I wanted to create some portraits of big 5 animals that show the unique characters of the animal in sharp detail. Buffalo are maybe the most difficult of the tbig 5 to make look unique – they have many similarities to cattle. To me it is their massive horns that make them unique and I wanted to make and image that shows off the impressive size of a good rack. I selected the starting image because it shows all the important features of the face: both eyes, ears forward, nose , mouth and both horns.
At this point the composition is not too exciting; it is centered, colors are muted and boring, shadows are distracting, etc. A crop with add drama by making the horns act as sight lines from one corner of the image to the other. Unnecessary space is eliminated. The perspective even works in my favor here making the right side horn feel closer to the viewer like it is popping out of the picture and saying “this thing is big”. The horns are the star here.
Switch to monochrome
The color does not work toward the goal of making a portrait of big scary horns attached to an exotic animal. They actually make the buffalo look too common and color patches in the ears draw attention away from the horns. I will switch this to a monochrome treatment.
I have a favorite preset in Lightroom “Creamtone” under B&W Toned Presets. This is actually a duo tone treatment whereby highlights are tinted in one color and the shadow in another. A balance control will set the “break point” as to whether the highlight color or the shadow color is used. This preset also applies a high contrast to the image with bright highlights which works here because it simplifies the background detail. I add a darkening vignette to burn the edges. This concentrates the viewer’s attention onto the subject in the center and adds to the high contrast mood.
You can duplicate the effects of the Lightroom preset in Photoshop by using the Mode< Duotone command. First the image must be converted to 8 bit grayscale. Once this is done the command will be available and you will find many preset duo, tritone, and quad tone settings. Go crazy picking from these or select your own color combinations. Use an adjustment layer to increase the contrast. Use a mask or other technique to create the burnt in edges.
At this point in the Lightroom workflow I switch over to Photoshop for fine details and the sharpening step.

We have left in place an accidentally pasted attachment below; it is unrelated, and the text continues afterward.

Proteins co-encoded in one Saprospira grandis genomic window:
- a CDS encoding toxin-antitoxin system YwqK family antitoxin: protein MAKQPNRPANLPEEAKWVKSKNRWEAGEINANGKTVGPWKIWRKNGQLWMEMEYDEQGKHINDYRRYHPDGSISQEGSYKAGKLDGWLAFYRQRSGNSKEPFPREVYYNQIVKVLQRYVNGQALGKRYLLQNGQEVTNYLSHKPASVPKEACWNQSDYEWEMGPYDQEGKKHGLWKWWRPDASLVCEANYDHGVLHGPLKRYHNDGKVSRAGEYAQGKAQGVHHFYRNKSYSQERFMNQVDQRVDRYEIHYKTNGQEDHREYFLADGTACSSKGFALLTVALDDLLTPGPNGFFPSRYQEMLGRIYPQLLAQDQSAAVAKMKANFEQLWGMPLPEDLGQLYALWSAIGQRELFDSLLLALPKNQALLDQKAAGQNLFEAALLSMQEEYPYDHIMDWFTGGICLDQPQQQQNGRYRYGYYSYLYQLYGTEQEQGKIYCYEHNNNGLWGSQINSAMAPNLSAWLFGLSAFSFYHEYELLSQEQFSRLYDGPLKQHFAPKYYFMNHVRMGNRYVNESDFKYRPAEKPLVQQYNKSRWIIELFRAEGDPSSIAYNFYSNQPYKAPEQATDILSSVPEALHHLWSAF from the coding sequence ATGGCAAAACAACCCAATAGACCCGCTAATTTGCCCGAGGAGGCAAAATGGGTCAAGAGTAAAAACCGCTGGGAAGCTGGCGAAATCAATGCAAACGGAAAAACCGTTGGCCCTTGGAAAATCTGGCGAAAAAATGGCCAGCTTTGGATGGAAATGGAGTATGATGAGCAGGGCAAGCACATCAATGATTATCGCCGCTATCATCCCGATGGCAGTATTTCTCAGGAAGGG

I make a copy tweaks to the image such as a touch of brightening just under the chin to bring out some detail there and using dodge and burn techniques on the eyes.
Make the Details Pop
Now the image is ready to add the sharpening that will make details pop right off the page.
If you have made multiple layers in your document, create a flattened version by pressing Shirt-Option-Command – E ( or Shift-Alt-Ctrl) to create a new flat version of the image and leave the layers intact. Now make 2 more copies of the image by pressing Command-J (Ctrl-J). Make a new layer group and place both of these layer copies inside. The blend mode for the group should be set to Overlay.
Step 2: Click on the top layer in the group and press Command-I (Ctrl-I) to run an Invert command. This command basically changes dark shades to light and light to dark. This will be used later to highlight edges of details and thus provide the sharpening. Change the layer Blend Mode to Vivid Light.
Step 3: The inverted layer will be run through a blur filter. Use Filter>Blur>Surface Blur. Converting this layer to a smart object first will allow you to come back and adjust the settings later. In the Surface Blur options, keep the Threshold low: under 25 and a Radius of around 50. Adjust to your taste.
Step 4: Use a mask on the group to limit the sharpening effect to just the face and horns.
This sharpening technique is not appropriate for every image. The high drama works particularly well with dark and monochrome images. Keep this technique in your bag of tricks to create a dramatic look. Also you may want to check out a more subtle but similar sharpening method using the High Pass Filter.
Choosing a support for your camera equipment to use while on safari is important especially if you are bringing large lenses of 300mm – 600mm image stabilization or not.